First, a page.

The advent of the “blue Arctic Ocean” Beckwith warns us of is only a matter of time, and will most likely happen before 2020, considering that exponential decline in Arctic summer sea ice volume has already been determined by the Pan-Arctic Ice Ocean Modeling and Assimilation System data and models, which have been corroborated with recent CryoSat measurements, as well as modeling by the Naval Graduate School Regional Climate Models.

Beckwith believes the first of these “blue ocean” events will likely last a few weeks to one month the first time it happens, but then extend to several months just a few years later.

Meanwhile, the IPCC has not addressed Arctic methane releases as a runaway feedback loop, nor has the mainstream media across the political spectrum.

“Then, the greatly increased Arctic warming from albedo collapse would likely result in a year round ‘Arctic blue ocean’ within a decade or two, completing the regime shift to a much warmer climate,” he said.

Thus, Beckwith, like Shakhova, warns of the 50-gigaton methane burst, and fears it is only a matter of time before it occurs.

I asked Leifer if he believed we have already triggered a rapid increase in global temperatures that could lead to the kind of abrupt climate shifts of which Beckwith warns.

“Recently, it has been announced that 2014 is the warmest year ever in the instrumental records,” he said. “A large preponderance of the heat added to the climate system over the last decade or so has gone into heating the oceans and when this heat balance cycles back to the atmosphere we will see a very rapid rise in global average temperatures.”

Another “Great Dying?”

The Permian mass extinction that occurred 250 million years ago was related to methane – in fact, the gas is thought to be the key to what caused the extinction of approximately 95 percent of all species on the planet.

Also known as “The Great Dying,” it was triggered by a massive lava flow in an area of Siberia that led to an increase in global temperatures of 6 degrees Celsius. That, in turn, caused the melting of frozen methane deposits under the seas. Released into the atmosphere, it caused temperatures to skyrocket further. All of this occurred over a period of approximately 80,000 years.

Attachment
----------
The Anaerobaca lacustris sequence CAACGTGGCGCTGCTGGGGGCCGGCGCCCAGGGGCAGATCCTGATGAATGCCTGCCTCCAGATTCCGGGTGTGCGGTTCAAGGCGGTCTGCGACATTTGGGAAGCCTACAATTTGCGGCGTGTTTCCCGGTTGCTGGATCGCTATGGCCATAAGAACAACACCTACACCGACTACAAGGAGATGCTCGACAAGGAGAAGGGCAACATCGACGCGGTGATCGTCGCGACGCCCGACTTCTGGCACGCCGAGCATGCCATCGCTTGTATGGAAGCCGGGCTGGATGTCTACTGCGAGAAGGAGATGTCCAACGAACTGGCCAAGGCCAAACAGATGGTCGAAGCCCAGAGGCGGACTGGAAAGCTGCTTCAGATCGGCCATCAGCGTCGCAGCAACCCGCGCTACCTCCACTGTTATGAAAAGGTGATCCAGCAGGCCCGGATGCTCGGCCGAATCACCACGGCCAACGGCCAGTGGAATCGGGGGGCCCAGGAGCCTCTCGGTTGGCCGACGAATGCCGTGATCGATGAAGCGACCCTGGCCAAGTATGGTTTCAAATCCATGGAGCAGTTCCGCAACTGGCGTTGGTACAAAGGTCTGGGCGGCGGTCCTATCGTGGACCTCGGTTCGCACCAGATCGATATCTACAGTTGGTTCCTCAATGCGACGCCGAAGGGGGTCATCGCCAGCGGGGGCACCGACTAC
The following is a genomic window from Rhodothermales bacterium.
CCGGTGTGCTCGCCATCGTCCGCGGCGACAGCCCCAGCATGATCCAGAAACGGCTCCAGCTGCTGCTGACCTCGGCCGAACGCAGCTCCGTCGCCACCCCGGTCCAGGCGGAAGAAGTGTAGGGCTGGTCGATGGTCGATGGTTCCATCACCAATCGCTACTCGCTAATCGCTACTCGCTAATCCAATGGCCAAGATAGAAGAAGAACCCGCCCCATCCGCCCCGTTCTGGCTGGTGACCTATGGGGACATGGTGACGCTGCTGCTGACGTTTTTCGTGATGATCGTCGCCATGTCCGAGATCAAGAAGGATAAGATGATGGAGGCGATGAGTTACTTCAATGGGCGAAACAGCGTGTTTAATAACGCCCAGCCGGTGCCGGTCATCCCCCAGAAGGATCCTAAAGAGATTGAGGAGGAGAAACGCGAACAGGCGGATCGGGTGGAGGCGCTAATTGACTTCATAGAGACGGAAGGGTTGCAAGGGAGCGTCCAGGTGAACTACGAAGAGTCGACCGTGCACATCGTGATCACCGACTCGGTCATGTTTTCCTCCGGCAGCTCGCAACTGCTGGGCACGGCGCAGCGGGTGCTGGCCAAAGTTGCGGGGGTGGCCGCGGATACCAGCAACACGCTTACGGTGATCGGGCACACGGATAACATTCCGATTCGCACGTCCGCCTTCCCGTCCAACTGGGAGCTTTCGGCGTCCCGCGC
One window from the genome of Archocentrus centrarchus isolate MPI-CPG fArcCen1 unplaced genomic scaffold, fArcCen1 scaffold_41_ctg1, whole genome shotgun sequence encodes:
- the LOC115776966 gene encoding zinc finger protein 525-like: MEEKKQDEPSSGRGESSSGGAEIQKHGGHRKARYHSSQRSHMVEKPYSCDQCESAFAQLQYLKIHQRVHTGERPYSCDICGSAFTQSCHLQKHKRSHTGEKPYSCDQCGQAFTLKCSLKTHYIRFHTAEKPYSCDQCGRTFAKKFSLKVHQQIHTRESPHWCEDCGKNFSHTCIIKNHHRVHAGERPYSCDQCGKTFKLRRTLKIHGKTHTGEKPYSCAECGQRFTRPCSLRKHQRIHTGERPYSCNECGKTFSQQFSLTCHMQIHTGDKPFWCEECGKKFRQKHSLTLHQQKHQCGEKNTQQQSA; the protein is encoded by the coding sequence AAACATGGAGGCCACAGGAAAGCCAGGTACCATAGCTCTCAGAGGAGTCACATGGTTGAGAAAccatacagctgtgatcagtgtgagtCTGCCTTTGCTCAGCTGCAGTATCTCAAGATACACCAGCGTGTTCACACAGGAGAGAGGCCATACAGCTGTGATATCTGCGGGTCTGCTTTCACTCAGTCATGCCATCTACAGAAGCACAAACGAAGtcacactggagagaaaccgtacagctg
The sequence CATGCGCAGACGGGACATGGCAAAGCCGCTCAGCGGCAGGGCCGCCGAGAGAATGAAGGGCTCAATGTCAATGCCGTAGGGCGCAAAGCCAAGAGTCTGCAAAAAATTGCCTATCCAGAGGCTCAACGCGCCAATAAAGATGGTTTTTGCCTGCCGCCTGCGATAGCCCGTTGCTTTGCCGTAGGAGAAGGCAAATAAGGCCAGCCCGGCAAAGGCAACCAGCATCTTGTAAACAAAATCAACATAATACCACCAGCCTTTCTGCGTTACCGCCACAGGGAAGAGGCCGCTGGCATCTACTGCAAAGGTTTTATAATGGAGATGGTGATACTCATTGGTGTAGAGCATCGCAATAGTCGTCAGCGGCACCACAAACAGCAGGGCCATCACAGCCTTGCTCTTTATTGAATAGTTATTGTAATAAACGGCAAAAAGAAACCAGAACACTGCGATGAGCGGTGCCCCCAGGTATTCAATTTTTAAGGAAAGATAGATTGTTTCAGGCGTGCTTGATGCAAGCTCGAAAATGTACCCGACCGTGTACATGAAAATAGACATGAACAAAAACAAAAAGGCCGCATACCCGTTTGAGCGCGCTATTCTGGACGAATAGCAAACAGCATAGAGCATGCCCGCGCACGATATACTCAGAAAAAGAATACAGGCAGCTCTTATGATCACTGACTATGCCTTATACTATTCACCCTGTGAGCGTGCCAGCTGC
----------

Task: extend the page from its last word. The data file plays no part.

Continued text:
We are already in the midst of what scientists consider the sixth mass extinction in planetary history, with between 150 and 200 species going extinct daily, a pace 1,000 times greater than the “natural” or “background” extinction rate. This event may already be comparable to, or even exceed, both the speed and intensity of the Permian mass extinction. The difference: Ours is human caused. (Plus, it probably isn’t going to take 80,000 years; it has so far lasted just a few centuries, and is now gaining speed in a non-linear fashion.)

It is possible that, on top of the vast quantities of carbon dioxide from fossil fuels that continue to enter the atmosphere in record amounts yearly, an increased release of methane could signal the beginning of the sort of process that led to the Great Dying.

Some scientists fear that the situation is already so serious and so many self-reinforcing feedback loops are already in play that we are in the process of causing our own extinction. Worse yet, some are convinced that it could happen far more quickly than generally believed possible – in the course of just the next few decades – or, as Beckwith believes, possibly even sooner than that.

Back in Olympic National Park, when I was returning from my hike, I happened upon a small herd of elk. I watched them as they watched me, before they slowly began to retreat further into the forest. As I continued along, I wondered how they are responding to what is happening to the planet. Their habitat is shifting dramatically, as are their food and water sources. Approaching the trailhead, I marveled at green moss-covered trees – and contemplated how the magnificent natural landscape of Olympic National Park will respond as the climate is rapidly disrupted. The Olympic Mountains support the third largest glacier system in the 48 contiguous United States and are rapidly losing their glaciers. And with at least four already endangered species living within the park the impacts are already clear, and are guaranteed to worsen.

I went on to wonder how humanity will respond, but then checked myself with the fact that the Arctic methane feedback loops are most likely already well underway, only an international emergency immediate response to cease all global carbon emissions might slightly mitigate the crisis, and yet most world governments’ responses are laughable.

Naturally, what was left was to ask myself: How am I responding?

How are you?

 

 

Weather Extremes Rise As Planet Gets Hotter & Colder

In Uncategorized on January 6, 2015 at 11:49 pm

An island left high and dry in the English Lake District when water levels fell drastically during the 2003 heat wave. Photo by Chris Tomlinson via Wikimedia Commons

Oldspeak: “In the wake of yet another extreme temperature fluctuation, (2 days ago, it was a spring-like 55 degrees  here in New York, today it was snowing and in the 20’s) This sounds about right. Expect this trend to continue to worsen.” -OSJ

By Tim Radford @ Climate News Network:

-Scientists predict that lethal heat waves in Europe, and ice storms and big freezes across the globe, could become regular events if greenhouse gas emissions are not controlled.

Global average temperatures continue to rise, but new research shows that the extremes of heat and cold are rising even faster.

Scientists report that heat waves have got hotter and cold snaps have got colder at a more extreme rate – and that continuing greenhouse gas emissions will mean that, in another two decades, Europe could experience once every two years the sort of lethal heat waves that occurred once in a thousand years.